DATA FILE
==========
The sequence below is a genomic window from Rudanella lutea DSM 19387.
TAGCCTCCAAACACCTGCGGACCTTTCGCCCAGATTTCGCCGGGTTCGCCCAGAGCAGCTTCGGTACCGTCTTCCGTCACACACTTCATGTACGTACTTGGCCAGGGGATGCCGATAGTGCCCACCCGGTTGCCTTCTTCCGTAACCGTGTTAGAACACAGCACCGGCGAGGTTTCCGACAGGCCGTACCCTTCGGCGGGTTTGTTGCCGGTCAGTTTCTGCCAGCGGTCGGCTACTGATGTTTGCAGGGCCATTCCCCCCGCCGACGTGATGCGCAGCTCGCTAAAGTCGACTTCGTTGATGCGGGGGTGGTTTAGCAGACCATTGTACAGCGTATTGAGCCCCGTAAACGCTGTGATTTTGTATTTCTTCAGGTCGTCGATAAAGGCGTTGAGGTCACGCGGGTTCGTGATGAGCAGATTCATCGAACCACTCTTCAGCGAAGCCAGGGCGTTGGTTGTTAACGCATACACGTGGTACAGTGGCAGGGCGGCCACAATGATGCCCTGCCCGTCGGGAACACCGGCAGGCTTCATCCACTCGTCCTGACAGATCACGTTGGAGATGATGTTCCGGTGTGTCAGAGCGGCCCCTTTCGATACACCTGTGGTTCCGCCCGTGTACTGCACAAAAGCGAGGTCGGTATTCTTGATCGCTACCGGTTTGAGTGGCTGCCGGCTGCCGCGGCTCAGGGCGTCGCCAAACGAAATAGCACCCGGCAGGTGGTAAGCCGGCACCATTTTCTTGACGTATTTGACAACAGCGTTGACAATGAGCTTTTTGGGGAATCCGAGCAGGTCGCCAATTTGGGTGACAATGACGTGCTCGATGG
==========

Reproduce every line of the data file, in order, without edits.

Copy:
The sequence below is a genomic window from Rudanella lutea DSM 19387.
TAGCCTCCAAACACCTGCGGACCTTTCGCCCAGATTTCGCCGGGTTCGCCCAGAGCAGCTTCGGTACCGTCTTCCGTCACACACTTCATGTACGTACTTGGCCAGGGGATGCCGATAGTGCCCACCCGGTTGCCTTCTTCCGTAACCGTGTTAGAACACAGCACCGGCGAGGTTTCCGACAGGCCGTACCCTTCGGCGGGTTTGTTGCCGGTCAGTTTCTGCCAGCGGTCGGCTACTGATGTTTGCAGGGCCATTCCCCCCGCCGACGTGATGCGCAGCTCGCTAAAGTCGACTTCGTTGATGCGGGGGTGGTTTAGCAGACCATTGTACAGCGTATTGAGCCCCGTAAACGCTGTGATTTTGTATTTCTTCAGGTCGTCGATAAAGGCGTTGAGGTCACGCGGGTTCGTGATGAGCAGATTCATCGAACCACTCTTCAGCGAAGCCAGGGCGTTGGTTGTTAACGCATACACGTGGTACAGTGGCAGGGCGGCCACAATGATGCCCTGCCCGTCGGGAACACCGGCAGGCTTCATCCACTCGTCCTGACAGATCACGTTGGAGATGATGTTCCGGTGTGTCAGAGCGGCCCCTTTCGATACACCTGTGGTTCCGCCCGTGTACTGCACAAAAGCGAGGTCGGTATTCTTGATCGCTACCGGTTTGAGTGGCTGCCGGCTGCCGCGGCTCAGGGCGTCGCCAAACGAAATAGCACCCGGCAGGTGGTAAGCCGGCACCATTTTCTTGACGTATTTGACAACAGCGTTGACAATGAGCTTTTTGGGGAATCCGAGCAGGTCGCCAATTTGGGTGACAATGACGTGCTCGATGG